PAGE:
"The Graveyard Book" by Neil Gaiman
Updated: Dec 2, 2019
" After the grisly murder of his entire family a toddler wanders into a graveyard where the ghosts and other supernatural residents agree to raise him as one of their own. Nobody Owens, known to his friends as Bod, is a normal boy. He would be completely normal if he didn't live in a sprawling graveyard, being raised and educated by ghosts, with a solitary guardian who belongs to neither the world of the living nor of the dead. There are dangers and adventures in the graveyard for a boy. But if Bod leaves the graveyard, then he will come under attack from the man Jack- - - who has already killed Bod's family. "
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Neil Gaiman knows how to turn an innocent childhood into a terror-filled one. 'The Graveyard Book' revolves around a young boy named Nobody Owens. What makes him different from everyone else is that he lives in a graveyard where he's being raised by the ghostly residents. Nobody, or Bod (as his friends call him), ended up here after his family was brutally murdered, which actually doesn't seem to bother him too much throughout the story. Right from the beginning, readers get to follow the murderer as he makes his way through Bod's house, killing all the members of the family except for Bod, who fortunately manages to get away.
Yet, when Bod showed up at the graveyard, not all the residents wanted to keep the boy, but when a woman in grey appears, she settles the argument by telling them to keep him - - - bringing in the woman in grey seemed as though it only happened to introduce the character, which, unfortunately she is only seen one other time throughout the entire novel; this character really wasn't necessary. When Bod is kept, he is given the "Freedom of the Graveyard," which gives him the ability to see and talk to ghosts, as well as other things. This makes for a very intriguing adventure for us readers.
This book is almost flawless with the concept being very original. I honestly have nothing bad to say about the story. Gaiman doesn't use the usual horror tropes, instead he describes horrific events through the eyes of Bod, as he becomes more familiar with the world outside of the graveyard. Gaiman explains all of Bod's natural needs effortlessly within a graveyard, such as Bod learning to read and spell by using the letters on headstones. This book will surely change the way you look at graveyards for the rest of your life, if you hadn't already seen them in this way. 'The Graveyard Book' is a different type of ghost story, where the reader isn't afraid of the spirits, but rather of the living.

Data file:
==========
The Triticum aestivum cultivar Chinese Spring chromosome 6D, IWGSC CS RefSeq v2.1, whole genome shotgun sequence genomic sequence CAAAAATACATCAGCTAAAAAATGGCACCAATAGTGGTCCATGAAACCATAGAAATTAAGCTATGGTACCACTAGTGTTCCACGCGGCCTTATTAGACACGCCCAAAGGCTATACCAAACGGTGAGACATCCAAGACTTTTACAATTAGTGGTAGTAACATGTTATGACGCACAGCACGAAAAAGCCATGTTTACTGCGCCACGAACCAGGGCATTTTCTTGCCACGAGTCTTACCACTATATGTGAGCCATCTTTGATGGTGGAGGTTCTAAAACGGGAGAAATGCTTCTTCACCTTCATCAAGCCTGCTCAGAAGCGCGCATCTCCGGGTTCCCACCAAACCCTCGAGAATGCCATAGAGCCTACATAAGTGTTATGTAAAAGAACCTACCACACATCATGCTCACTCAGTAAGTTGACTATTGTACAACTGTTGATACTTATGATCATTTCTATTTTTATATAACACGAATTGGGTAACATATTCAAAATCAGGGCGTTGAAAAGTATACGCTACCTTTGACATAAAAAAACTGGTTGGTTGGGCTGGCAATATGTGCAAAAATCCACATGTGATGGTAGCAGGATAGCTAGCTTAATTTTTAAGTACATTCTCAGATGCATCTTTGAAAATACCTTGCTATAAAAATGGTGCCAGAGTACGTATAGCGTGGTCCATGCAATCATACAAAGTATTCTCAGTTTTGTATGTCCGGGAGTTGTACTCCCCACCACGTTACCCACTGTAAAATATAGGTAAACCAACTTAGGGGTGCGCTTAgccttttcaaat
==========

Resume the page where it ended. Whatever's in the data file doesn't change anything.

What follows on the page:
Later on in 'the Graveyard Book,' we meet a character named Scarlett. She is one of the only friends that Bod makes who is alive. For the majority of the book, Scarlett believes that Bod is just her imaginary friend, as her mother brings her to the graveyard every day to play (by this time, it is a claimed nature reserve) . But later on, when Scarlett returns as a teenager, she realizes that Bod is actually a real person. My only complaint about Scarlett's character is that the reader gets to see her dream walk- - - something we have been told only ghosts, supernatural creatures and Bod can do- - - yet, this is never explained why she is able to do this. It leaves one to wonder if Scarlett is a supernatural being or just a human with a particular ability?
" One grave in every graveyard belongs to the ghouls. Wander any graveyard long enough and you will find it- - - waterstained and bulging, with cracked or broken stone, scraggly grass or rank weeds about it, and a feeling, when you reach it, of abandonment. It may be colder than the other gravestones, too, and the name on the stone is all too often impossible to read. If there is a statue on the grave it will be headless or so scabbed with fungus and lichens as to look like a fungus itself. If one grave in a graveyard looks like a target for petty vandals, that is the ghoul-gate. If the grave makes you want to be somewhere else, that is the ghoul-gate. " The ghoul-gate has it's own entire scene in the book, but I wish the ghouls had been in the story quite a bit more. Overall, Gaiman wrote a very pleasing book that looks at ghosts in a different light. He brings up real life fears and fictional ones as well. Unfortunately, the book was written in 2008, and it doesn't seem that Gaiman is working on a sequel, so some questions may never be answered for the readers.
I really liked this book, and I think readers who enjoy paranormal aspects will love this story, too. As far as a ghost story goes, this one I highly recommend, but if you are looking for scares, I suggest you look elsewhere.